Nature and timing of a significant reduction event on the L-chondrite parent asteroidOPEN ACCESS 

Alan E. Rubin, Brent D. Turrin

MAPS, Version of Record online: 26 October 2023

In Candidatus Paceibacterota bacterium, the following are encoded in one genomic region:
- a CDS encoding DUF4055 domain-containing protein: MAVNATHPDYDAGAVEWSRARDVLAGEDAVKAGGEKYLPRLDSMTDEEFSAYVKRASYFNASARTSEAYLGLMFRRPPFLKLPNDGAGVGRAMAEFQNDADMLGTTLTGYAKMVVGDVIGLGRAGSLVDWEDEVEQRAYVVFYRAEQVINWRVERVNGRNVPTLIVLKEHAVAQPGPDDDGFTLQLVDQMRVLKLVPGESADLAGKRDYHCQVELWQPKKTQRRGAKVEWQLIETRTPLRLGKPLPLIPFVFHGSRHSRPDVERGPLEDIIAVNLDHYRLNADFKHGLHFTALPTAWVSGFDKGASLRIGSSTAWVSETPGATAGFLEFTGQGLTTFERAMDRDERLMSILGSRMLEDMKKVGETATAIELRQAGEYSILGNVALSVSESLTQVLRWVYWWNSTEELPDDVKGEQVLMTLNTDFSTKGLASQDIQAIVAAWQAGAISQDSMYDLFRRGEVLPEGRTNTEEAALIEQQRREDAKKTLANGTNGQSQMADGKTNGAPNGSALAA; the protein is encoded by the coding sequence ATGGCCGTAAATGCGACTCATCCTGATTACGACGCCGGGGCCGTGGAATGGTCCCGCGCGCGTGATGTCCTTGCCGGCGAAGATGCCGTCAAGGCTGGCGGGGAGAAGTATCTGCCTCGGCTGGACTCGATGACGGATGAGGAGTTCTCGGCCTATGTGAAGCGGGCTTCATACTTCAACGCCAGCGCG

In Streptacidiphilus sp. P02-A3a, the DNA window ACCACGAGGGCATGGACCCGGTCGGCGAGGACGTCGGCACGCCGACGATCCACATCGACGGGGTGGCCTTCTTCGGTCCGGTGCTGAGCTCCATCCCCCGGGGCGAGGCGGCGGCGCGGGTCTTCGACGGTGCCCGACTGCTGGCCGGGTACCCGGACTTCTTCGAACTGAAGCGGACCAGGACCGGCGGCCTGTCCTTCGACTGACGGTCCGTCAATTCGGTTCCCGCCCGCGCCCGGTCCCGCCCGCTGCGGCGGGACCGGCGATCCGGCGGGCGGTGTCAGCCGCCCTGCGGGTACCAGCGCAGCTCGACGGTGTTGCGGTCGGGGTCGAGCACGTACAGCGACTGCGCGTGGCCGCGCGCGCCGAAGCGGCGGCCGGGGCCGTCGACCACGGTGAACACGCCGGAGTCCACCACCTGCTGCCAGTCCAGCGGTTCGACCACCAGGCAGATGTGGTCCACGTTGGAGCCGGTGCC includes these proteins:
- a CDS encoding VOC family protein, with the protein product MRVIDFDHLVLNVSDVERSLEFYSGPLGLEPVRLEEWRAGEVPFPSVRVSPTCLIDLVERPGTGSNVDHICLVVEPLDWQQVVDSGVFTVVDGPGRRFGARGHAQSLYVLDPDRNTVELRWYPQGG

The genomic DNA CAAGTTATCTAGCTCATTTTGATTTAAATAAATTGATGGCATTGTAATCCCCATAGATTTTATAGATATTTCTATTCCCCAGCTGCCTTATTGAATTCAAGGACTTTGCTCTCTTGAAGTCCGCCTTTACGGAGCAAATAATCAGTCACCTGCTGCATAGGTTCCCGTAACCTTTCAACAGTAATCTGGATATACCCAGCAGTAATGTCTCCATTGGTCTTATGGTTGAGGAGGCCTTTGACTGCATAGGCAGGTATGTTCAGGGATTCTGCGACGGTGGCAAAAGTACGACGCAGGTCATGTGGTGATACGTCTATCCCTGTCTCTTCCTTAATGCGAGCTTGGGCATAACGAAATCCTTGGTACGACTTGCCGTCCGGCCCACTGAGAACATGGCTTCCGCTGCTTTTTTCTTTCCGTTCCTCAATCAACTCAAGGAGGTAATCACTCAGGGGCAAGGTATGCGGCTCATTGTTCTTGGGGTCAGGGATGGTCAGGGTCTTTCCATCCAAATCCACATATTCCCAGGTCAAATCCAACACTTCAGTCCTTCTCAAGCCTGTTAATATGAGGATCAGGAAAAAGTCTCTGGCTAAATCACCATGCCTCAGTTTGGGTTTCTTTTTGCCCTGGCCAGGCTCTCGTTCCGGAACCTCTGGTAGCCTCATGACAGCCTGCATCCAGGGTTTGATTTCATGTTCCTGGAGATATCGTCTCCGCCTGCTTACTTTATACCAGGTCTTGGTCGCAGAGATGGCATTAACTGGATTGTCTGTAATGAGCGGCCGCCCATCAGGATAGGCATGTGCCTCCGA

“About 17% of L6 chondrites (15/87) show significant reduction features in BSE images in thin section. Because some thin sections of these meteorites do not show reduction features, this percentage is a lower limit. Reduction features include: (1) 4–5-μm-thick BSE-dark reduction rims on olivine and orthopyroxene grains and along fracture boundaries in these grains, (2) 4–12-μm-thick dark bands (probably poorly crystalline pyrrhotite) at the margins and along fractures in troilite grains, and (3) 2–5-μm-thick dark rinds of kamacite around some taenite grains. Only one of 70 L-group chondrites (1.4%) of lower petrologic type exhibits minor reduction. The L6 chondrites showing major reduction have 40Ar/39Ar plateau ages ranging from 156 ± 1 Ma for Guangnan to 4543 ± 3 Ma for Thamaniyat Ajras. Reduction occurred after silicate, sulfide, and metal grains had attained their present sizes during parent-body thermal metamorphism (and had been fractured by parent-body collisions). The precise plateau age of Thamaniyat Ajras probably marks the timing of the L6 reduction event. It seems likely the reductant was a low-viscosity fluid, plausibly CO, derived from oxidation of poorly graphitized and amorphous carbon within fine-grained matrix. Water-ice that had accreted to the L-chondrite asteroid was heated and mobilized during metamorphism, causing oxidation. After peak metamorphism, ~75% of the water had been used up or lost; the remaining water facilitated continuing graphite oxidation so that, after this point, overall reduction effects exceeded those of oxidation. L chondrites of lower petrologic type were less affected by reduction due to their lower metamorphic temperatures.”